What is an MRI?
Magnetic resonance imaging (MRI) is a noninvasive medical test that physicians use to diagnose and treat medical conditions.
MRI uses a powerful magnetic field, radio frequency pulses and a computer to produce detailed pictures of organs, soft tissues, bone and virtually all other internal body structures. MRI does not use ionizing radiation (x-rays).
The pictures produced from an MRI scan are extremely useful in diagnosing and treating a broad range of conditions, such as:
- Heart disease
- Spinal cord or nerve injuries
- Bleeding in the brain
- Disorders of the eye and inner ear
Preparing For Your MRI
Wear comfortable clothing with no metal. Jewelry and other accessories should be left at home if possible, or removed prior to the MRI scan. Because they can interfere with the magnetic field of the MRI machine, metal and electronic items are not allowed in the exam room.
These items include:
- jewelry, watches, credit cards and hearing aids, all of which can be damaged
- pins, hairpins, metal zippers and similar metallic items, which can distort MRI images
- removable dental work
- pens, pocket knives and eyeglasses
- body piercings
Please fill out this questionnaire and bring it to your appointment
What to Expect During your MRI
Before the MRI begins, the technologist will review your history with you to ensure your safety. A certified technologist specially trained to perform MRI scans will perform your exam.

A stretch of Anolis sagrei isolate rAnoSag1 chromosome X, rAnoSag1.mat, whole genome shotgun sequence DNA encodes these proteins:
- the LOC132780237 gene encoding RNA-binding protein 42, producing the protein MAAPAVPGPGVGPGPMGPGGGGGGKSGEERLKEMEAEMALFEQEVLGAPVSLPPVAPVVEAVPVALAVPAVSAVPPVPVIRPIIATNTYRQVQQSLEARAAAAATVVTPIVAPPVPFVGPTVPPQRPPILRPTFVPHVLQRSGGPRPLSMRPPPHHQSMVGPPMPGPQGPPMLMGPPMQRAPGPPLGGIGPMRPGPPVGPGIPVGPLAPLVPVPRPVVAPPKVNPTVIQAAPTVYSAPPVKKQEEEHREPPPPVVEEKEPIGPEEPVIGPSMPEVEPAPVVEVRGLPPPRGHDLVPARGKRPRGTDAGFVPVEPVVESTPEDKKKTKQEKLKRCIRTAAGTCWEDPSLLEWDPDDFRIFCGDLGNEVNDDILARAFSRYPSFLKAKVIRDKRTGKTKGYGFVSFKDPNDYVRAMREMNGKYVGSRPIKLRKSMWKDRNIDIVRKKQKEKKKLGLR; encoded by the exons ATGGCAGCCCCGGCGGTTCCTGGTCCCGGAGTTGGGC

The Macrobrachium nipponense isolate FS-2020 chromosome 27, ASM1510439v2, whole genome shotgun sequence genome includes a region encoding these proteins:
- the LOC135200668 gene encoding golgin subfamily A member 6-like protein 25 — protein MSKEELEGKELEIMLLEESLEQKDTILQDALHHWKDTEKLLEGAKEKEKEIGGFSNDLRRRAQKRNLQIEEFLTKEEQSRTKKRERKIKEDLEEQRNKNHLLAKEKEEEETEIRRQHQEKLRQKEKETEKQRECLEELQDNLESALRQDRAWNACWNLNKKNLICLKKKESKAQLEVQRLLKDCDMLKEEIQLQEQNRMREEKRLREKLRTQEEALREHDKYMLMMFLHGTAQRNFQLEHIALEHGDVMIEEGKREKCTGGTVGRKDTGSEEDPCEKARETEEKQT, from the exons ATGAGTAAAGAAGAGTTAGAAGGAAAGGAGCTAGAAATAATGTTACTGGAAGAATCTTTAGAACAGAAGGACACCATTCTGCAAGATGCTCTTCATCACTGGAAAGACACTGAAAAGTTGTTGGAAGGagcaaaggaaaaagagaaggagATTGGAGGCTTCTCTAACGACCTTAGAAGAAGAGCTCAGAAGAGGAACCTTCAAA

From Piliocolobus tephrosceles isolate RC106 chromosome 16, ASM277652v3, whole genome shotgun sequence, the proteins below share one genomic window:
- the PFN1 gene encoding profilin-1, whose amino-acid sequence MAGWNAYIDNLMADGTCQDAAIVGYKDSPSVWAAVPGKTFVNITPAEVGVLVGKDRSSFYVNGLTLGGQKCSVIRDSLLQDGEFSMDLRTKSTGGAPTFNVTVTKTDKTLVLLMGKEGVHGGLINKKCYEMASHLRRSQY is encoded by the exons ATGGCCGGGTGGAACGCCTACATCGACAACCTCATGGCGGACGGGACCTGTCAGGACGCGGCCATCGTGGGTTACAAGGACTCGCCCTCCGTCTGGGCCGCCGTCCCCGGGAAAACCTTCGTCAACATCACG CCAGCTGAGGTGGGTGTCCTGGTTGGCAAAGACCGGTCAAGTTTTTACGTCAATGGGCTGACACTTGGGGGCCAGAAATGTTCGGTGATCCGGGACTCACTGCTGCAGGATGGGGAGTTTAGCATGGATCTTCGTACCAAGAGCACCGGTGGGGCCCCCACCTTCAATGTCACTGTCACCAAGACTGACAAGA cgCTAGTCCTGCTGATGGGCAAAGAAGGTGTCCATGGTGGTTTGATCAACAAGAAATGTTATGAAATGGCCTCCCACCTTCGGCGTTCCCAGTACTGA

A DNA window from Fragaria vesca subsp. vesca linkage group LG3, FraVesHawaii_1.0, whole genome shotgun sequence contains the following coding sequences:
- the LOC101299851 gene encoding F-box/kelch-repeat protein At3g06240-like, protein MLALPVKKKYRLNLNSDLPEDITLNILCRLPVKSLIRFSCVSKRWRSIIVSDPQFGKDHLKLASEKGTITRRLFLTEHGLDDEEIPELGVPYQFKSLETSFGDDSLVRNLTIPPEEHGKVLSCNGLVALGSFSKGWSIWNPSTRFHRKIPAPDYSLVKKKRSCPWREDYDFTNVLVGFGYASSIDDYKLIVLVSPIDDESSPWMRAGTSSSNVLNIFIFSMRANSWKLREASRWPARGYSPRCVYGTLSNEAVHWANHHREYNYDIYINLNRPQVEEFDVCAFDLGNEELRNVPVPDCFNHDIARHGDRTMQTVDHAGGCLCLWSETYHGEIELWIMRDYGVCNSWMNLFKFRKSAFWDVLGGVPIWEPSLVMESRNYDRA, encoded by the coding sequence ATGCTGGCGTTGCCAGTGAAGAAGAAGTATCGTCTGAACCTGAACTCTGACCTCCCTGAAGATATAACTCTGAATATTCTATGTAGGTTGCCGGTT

- MRIs are painless and noninvasive.
- You may wear comfortable clothes, such as a sweat suit. For some exams, you may be asked to change into a gown.
- In certain cases, a substance called contrast may be needed to achieve the desired imaging results. If you are to receive contrast, you may be required to have a lab test to assess your kidney function.
- You will be asked to lie on the table that slides into a tube-shaped machine. The tube is open on both ends and there are no doors that close you in at any time.
- You will be asked to lie still for about 20 - 45 minutes as images are being taken. During the procedure, the scanner will make a loud, knocking noise. We have earplugs you can use or you may listen to music.
After your MRI procedure
The interpreting radiologist will send the results to your ordering physician. Your physician will contact you with the results.
Learn more about the full range of diagnostic imaging services offered at Spotsylvania Regional Medical Center.